"IN WILDNESS IS THE PRESERVATION OF THE WORLD." Henry Thoreau
The Holy Cross Wilderness encompasses 123,410 acres in the Sawatch Range of the Rocky Mountains of Central Colorado. This wilderness, located on the White River and Pike/San Isabel National Forests, derives its name from its key landmark, Mount of the Holy Cross. High on the the northeast face of this peak lies a deep crevice, which retains snow longer than other crevices and appears as a "Latin" cross from a distance. The area was first made famous by photographer William Henry Jackson in 1873.
Elevations within the wilderness range from 8,000 to over 14,000 feet. These elevations support lodgepole pine, Douglas fir, ponderosa pine, aspen, and spruce/fir vegetation communities, as well as alpine tundra above 11,500 feet. One-third of the wilderness is above tree line, with the Continental Divide forming its southern boundary. The area contains a myriad of creeks and lakes. There are many constructed trails available for travel through this rugged terrain, which offers moderate to difficult hikes.
LEAVE NO TRACE
As humans, we must minimize our impacts to help preserve this resource for present and future generations.
GROUP SIZE: Holy Cross Wilderness use regulations allow no more than 25 people and/or stock.
DOGS: Please remember, dogs must be on a leash at all times! Dogs may harass, stress, injure, or kill wildlife, annoy fellow hikers, and introduce disease. In protecting the natural ecosystem, the USFS enforces the leash regulation.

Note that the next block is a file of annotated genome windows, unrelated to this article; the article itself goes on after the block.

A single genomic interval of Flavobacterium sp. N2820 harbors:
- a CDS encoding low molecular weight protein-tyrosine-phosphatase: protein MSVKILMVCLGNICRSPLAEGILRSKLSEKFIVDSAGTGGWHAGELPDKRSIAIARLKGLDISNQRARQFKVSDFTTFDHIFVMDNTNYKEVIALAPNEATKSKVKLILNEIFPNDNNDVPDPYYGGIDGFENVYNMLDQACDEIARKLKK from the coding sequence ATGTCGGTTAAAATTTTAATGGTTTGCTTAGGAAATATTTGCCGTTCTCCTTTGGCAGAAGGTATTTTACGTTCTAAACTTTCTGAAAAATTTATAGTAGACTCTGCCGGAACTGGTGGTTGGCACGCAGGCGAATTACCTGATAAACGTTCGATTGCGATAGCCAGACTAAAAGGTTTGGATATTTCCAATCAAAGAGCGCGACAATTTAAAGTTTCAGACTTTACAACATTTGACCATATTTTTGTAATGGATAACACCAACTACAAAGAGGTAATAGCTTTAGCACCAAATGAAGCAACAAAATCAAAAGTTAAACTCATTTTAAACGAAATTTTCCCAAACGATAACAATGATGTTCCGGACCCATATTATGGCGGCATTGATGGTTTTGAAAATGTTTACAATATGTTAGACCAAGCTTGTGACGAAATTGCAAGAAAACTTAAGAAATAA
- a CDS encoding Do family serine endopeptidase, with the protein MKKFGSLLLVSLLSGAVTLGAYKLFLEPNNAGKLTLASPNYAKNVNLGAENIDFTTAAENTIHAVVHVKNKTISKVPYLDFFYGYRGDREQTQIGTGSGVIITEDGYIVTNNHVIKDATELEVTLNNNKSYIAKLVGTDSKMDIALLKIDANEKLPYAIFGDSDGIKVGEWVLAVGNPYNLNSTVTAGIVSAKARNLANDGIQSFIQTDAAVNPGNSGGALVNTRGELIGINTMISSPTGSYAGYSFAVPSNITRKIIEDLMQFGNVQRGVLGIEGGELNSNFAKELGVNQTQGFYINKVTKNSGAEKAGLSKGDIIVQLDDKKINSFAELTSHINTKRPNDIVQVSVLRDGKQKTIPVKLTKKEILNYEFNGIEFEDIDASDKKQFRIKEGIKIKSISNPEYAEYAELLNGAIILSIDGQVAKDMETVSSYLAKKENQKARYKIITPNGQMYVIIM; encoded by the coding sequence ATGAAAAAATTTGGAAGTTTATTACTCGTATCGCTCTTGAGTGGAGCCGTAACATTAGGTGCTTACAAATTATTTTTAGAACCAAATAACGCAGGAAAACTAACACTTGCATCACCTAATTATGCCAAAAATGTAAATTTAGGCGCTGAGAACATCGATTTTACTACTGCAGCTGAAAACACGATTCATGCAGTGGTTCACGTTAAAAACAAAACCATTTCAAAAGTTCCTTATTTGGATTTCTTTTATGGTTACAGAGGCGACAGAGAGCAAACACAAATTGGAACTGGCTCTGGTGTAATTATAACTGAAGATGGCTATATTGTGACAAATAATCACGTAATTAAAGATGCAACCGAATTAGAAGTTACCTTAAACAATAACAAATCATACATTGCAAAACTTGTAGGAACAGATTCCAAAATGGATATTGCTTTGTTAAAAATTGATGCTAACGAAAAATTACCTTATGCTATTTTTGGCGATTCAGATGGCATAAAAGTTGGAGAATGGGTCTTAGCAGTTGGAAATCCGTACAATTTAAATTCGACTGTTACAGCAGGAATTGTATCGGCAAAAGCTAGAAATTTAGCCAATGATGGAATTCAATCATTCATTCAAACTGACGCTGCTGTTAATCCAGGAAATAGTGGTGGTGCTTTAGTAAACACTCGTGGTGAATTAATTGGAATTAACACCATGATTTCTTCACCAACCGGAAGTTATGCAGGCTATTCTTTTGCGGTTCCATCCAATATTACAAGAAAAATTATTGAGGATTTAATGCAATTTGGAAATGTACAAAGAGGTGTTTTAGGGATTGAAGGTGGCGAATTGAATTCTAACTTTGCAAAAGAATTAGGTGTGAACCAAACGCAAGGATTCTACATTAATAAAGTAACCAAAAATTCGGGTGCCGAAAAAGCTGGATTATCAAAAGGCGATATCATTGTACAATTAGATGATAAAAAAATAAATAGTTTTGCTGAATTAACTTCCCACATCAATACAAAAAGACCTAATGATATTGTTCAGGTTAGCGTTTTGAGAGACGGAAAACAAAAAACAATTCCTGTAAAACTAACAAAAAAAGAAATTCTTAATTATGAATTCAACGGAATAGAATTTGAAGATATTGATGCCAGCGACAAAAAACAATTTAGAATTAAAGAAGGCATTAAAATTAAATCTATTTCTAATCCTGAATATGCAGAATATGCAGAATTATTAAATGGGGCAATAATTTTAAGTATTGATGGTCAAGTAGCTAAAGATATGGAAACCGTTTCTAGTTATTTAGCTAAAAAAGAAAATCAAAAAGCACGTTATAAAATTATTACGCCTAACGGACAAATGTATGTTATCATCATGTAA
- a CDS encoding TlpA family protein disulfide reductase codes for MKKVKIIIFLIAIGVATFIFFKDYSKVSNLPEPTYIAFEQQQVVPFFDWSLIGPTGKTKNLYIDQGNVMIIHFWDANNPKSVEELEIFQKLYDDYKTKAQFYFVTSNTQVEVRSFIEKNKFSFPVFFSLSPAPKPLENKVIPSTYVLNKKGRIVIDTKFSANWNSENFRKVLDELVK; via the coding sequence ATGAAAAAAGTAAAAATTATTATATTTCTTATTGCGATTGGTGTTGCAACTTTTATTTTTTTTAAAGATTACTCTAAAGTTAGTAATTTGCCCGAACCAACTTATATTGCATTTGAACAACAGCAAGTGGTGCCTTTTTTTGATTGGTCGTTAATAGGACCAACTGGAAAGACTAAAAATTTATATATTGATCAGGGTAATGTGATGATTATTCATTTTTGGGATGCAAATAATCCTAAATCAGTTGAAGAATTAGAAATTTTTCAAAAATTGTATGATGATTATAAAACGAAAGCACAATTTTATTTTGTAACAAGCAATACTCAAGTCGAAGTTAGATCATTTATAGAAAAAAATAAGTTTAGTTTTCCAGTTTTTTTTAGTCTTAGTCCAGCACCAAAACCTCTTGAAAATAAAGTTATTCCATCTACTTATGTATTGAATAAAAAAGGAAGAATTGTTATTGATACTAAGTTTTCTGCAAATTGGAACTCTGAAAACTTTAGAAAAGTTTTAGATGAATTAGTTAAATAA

HUMAN WASTE: Deposit human waste in cat holes dug 6 to 8 inches deep at least 200 feet from water, camp or trails. Pack out toilet paper.
TRAILHEADS: The following trailheads access the wilderness:
Access from Lake Creek Road: I-70 to Edwards Exit 163. Travel south to US HWY. 6 and travel west 0.7 miles to Lake Creek Road. Follow signs for West Lake Creek RD.
East Lake Creek: Travel on West Lake Creek Road for about 4 miles. There is a small parking area and bulletin board at the trailhead.
Dead Dog: Same as East Lake Creek.
Middle Lake: Follows signs for West Lake Creek Road for 2.8 miles. This road turns into a rough 4 WD road FDR 423 for 3.2 miles until it dead ends.
New York Mountain: Same as Middle Lake.
Access from Brush Creek Road (FDR 400): I-70 to Eagle Exit 147. Travel south to US HWY. 6 and turn west. Turn left on Capitol (which eventually turns into Brush Creek Road). Follow this paved highway 10 miles to a fork where the pavement ends. Turn left onto East Brush Creek Road #415.
Lake Charles and Mystic Island: Continue for six miles following signs for the Fulford Cave campground. Trailhead is at entrance to the campground.
Nolan Lake: Drive 10.3 miles going past Yeoman Park and following the road as it curves left sharply uphill. Trailhead is on the right, just past the road into Fulford.
WARNING: The area above New York Lake has been closed for public safety reasons. Be aware that there may be unexploded munitions in the area.
The following maps cover different portions of the Holy Cross Wilderness. They can be purchased at district offices or outdoor recreation shops
National Forest Maps: White River and Pike/San Isabel.
USGS Quads (7 1/2 minute series): Fulford, Grouse Mountain, Minturn, Crooked Creek Pass, Mt. Jackson, Mt. of the Holy Cross, Nast, Homestake Reservoir, Leadville North.
Directions from Eagle: The Holy Cross Wilderness lies to the southeast of Eagle. The trails on the Eagle Ranger District portion of the wilderness area are accessed by either East Brush Creek Road, south of Eagle, or by West Lake Creek Road, south of Edwards.
Summer through Early Fall
(NOTE: Seasons vary depending on snow depth and weather. Many trails travel through high elevations and are not clear of snow until Mid-Summer. WEATHER: Weather patterns change quickly. Warm sunny days can turn into powerful electrical storms. Be prepared for snow even in August!)